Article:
Acerbob said:6-8 months is a long time to anticipate plant delivery only to recieve an email stating that half of what I won did not live through winter (Polar Votex) or DL did not multiply as expected. So you get a refund but no plants that you have dreamt about all winter. Depressing. To long for me.


I agree. Meanwhile your money is tied up while you could be finding other sources for what you want.


Name: Michele
Cantonment, FL zone 8b
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tink3472
Sep 13, 2014 7:20 AM CST
Yes it is disappointing to wait that long and then get an email to say the plants died from the bad winter. I lost about 80% of my sell plants from this past winter. I actually quit listing stuff thank goodness because I didn't know how things were going to go. I mean when the weather doesn't call for freezing or says right at freezing and then we get 8 degree temps with snow/sleet that sat around for 3 days it's hard to prepare for it plus all the other hot freeze hot freeze cycles (that wasn't suppose to be freezes). We normally have very mild winters and this past one did us in really bad. I had to refund a lot of money but I actually had another seller who let me have his plants as replacements and if he didn't have the exact one I had a list of other plants they could choose from. I would say 99% were happy with the replacements since they were some they were wanting anyway.
[url=www.pensacoladaylilyclub.com]www.pensacoladaylilyclub.com[/url]
Name: John
Marion County, Florida (Zone 9a)
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farawayfarmer
Sep 13, 2014 7:45 AM CST
tink3472 said:Yes it is disappointing to wait that long and then get an email to say the plants died from the bad winter. I lost about 80% of my sell plants from this past winter. I actually quit listing stuff thank goodness because I didn't know how things were going to go. I mean when the weather doesn't call for freezing or says right at freezing and then we get 8 degree temps with snow/sleet that sat around for 3 days it's hard to prepare for it plus all the other hot freeze hot freeze cycles (that wasn't suppose to be freezes). We normally have very mild winters and this past one did us in really bad. I had to refund a lot of money but I actually had another seller who let me have his plants as replacements and if he didn't have the exact one I had a list of other plants they could choose from. I would say 99% were happy with the replacements since they were some they were wanting anyway.


Which is why so many sellers restrict shipments to a specific period.
John
Name: Ann
TN
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farmerbell
Sep 13, 2014 9:44 AM CST
Another thing to remember is that when sellers like Michele (Tink) have to refund money for a plant that died is that not only do they lose the income from the sale but the Lily Auction fees they paid to sell the plant are NOT refunded. The Lily Auction marketed the plant and they get their money up front, regardless of what happens after that.
Ann (farmerbell); TN
Name: Pat
Near McIntosh, Florida (Zone 9a)
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Xenacrockett
Sep 13, 2014 3:51 PM CST
farmerbell said:Another thing to remember is that when sellers like Michele (Tink) have to refund money for a plant that died is that not only do they lose the income from the sale but the Lily Auction fees they paid to sell the plant are NOT refunded. The Lily Auction marketed the plant and they get their money up front, regardless of what happens after that.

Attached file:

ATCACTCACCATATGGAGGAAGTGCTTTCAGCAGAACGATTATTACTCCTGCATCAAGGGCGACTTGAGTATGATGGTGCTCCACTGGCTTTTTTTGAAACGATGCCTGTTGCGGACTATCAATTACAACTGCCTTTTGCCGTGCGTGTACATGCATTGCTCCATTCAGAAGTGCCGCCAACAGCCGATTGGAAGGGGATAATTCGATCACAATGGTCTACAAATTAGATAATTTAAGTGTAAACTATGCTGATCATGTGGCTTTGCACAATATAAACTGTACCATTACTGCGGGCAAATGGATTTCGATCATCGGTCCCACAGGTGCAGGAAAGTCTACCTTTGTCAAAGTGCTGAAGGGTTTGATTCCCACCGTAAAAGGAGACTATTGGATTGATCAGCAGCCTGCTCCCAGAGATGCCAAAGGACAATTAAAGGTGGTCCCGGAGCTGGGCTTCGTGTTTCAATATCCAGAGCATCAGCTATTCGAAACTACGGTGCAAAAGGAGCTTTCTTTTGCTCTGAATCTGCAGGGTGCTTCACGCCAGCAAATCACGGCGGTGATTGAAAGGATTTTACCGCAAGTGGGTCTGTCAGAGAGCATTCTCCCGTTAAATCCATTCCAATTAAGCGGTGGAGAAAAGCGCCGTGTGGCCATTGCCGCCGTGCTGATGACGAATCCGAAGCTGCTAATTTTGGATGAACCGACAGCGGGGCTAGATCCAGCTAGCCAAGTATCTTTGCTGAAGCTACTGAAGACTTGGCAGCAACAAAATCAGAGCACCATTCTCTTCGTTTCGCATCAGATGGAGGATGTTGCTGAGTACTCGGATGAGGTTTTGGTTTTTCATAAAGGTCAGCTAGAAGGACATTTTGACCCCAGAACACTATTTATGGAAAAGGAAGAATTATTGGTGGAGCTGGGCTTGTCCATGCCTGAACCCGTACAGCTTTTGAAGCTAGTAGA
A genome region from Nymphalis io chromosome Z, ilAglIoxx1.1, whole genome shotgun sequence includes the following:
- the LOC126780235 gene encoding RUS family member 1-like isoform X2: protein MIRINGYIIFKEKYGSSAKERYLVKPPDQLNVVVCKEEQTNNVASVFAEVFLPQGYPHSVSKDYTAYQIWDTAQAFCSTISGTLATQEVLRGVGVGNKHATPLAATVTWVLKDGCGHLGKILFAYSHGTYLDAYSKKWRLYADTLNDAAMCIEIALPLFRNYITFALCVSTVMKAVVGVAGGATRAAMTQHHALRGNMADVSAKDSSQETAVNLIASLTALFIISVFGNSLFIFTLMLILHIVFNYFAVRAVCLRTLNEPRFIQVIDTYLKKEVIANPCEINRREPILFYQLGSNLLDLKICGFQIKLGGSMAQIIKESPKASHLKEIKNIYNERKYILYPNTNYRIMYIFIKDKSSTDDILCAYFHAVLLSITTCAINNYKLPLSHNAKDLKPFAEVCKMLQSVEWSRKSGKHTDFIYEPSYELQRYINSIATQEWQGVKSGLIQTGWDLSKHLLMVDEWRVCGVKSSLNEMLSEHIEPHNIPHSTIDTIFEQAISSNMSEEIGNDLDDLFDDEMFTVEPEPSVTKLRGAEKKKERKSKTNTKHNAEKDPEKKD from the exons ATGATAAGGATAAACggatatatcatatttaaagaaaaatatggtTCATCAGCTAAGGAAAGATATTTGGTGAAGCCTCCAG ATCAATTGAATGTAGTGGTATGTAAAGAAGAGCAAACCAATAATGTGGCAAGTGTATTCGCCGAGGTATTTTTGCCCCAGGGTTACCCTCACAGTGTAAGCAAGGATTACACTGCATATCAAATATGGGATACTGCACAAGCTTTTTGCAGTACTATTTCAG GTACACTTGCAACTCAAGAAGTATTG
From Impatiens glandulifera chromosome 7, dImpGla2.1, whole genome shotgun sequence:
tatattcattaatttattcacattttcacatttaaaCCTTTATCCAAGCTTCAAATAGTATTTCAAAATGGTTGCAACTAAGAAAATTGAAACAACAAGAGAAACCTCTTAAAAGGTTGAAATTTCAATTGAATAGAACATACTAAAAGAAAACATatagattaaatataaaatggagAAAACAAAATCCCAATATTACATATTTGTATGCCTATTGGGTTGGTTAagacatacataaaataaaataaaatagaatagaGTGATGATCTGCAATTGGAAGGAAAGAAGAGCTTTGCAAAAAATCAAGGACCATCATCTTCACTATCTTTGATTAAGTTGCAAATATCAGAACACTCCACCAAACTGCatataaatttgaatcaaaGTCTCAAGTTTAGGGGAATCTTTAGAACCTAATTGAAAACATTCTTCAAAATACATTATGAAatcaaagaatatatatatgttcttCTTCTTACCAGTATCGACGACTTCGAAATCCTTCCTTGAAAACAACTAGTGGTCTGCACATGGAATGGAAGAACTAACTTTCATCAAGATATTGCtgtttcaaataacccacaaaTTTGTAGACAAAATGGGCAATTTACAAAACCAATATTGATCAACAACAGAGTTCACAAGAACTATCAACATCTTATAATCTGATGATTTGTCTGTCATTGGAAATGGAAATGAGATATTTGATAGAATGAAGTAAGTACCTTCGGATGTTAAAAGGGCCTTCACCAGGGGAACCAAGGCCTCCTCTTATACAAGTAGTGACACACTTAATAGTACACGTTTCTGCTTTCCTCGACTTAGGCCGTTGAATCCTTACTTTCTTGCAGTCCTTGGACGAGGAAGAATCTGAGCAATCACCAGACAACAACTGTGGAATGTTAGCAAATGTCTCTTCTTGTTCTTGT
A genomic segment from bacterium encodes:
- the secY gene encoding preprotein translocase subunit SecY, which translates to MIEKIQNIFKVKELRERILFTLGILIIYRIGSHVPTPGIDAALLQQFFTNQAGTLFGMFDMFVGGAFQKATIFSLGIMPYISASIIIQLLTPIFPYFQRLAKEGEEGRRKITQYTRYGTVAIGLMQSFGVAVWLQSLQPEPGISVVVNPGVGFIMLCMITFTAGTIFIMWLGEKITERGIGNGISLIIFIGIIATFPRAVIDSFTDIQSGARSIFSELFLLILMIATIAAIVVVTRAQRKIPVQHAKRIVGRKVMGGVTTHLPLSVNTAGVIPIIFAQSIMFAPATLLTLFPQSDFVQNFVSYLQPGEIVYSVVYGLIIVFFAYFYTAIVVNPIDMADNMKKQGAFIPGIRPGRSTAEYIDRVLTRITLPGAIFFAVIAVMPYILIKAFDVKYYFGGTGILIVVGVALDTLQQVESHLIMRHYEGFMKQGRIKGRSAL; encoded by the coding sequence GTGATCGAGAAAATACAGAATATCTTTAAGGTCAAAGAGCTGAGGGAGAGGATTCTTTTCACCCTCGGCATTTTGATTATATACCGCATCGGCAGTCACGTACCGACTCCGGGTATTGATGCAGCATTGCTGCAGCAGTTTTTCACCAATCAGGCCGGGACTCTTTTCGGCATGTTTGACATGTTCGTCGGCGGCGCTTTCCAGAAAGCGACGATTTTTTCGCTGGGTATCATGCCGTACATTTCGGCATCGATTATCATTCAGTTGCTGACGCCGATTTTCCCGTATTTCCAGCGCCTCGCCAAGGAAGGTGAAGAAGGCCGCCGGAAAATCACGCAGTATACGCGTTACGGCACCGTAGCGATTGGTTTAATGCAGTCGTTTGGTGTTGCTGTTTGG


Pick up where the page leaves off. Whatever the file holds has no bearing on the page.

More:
Yes, it is costly to have a business and sometimes one pays whether money is made or not.

I used to have spaces in antique malls and had to pay rent even when hurricanes and bad weather forced them to shut down.
It frequently costs money to list items on Ebay whether or not a sale is made.

Another business killer can be elections. When the 2000 election was undecided for 6 weeks my late husband's business was in the pits; cost us plenty.

I've given refunds and paid for "repairs" after an item was received. I figured it was better to bite the bullet then than have any tarnish on my selling reputation that might prove more costly in the long run.

Yes, it hurts to give away one's merchandise and profit. Being a small business owner isn't for everyone.
But sometimes the best job you can find is the one you create for yourself.



tkwinn
Sep 13, 2014 4:26 PM CST
Living in the middle south, I order my daylilies anytime from early spring to late fall. Our daylily club has two plant sales per year. Our fall sale is October 11. Of course, WE are our best customers!! The daylilies will be planted as soon as we take them home. Kaye in Arkansas
Name: Pat
Near McIntosh, Florida (Zone 9a)
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Xenacrockett
Sep 13, 2014 7:11 PM CST
I agree
A good reason to have a local daylily club, Kaye.
I hope we can get one going in the Ocala, Florida area for those reasons.
Name: pam
gainesville fl (Zone 8b)
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gardenglory
Sep 14, 2014 6:46 AM CST
In Ocala, your right in between the Lake City and Orlando clubs. Altho I havent been for two years, I got some of my best plants at the lake city meetings. Ill have to check, I think the national convention should be back in FL soon.
Name: Pat
Near McIntosh, Florida (Zone 9a)
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Xenacrockett
Sep 14, 2014 8:56 AM CST
I've been to the Lake City meeting and it was very nice.
Lake City is, however, 70 miles away and Orlando is even farther.
Unfortunately, I don't enjoy interstate highway driving any longer and don't go often.

Marion County has been one of the fastest growing markets in Florida and there should be enough daylily lovers around to get a club going or at least give it a try.
Name: John
Marion County, Florida (Zone 9a)
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farawayfarmer
Sep 14, 2014 9:52 AM CST
Xenacrockett said:

Marion County has been one of the fastest growing markets in Florida and there should be enough daylily lovers around to get a club going or at least give it a try.


One of the pioneers in daylily hybridizing lived in Ocala. My house was just a few streets beyond hers, and I had to pass her garden on the way to and from work. For that matter, I passed it on the way to and from just about anywhere I went.

I'm referring to Ophelia (Mrs. Bright) Taylor, winner of the Stout Medal and other awards. She was a gracious lady. I don't remember the year of her death, but it was around 1970. There was another well-known grower in Ocala at the time, Benton (Mrs. Marion) Thomas. She did a lot with miniature daylilies, but never actually registered anything as far as I know.
John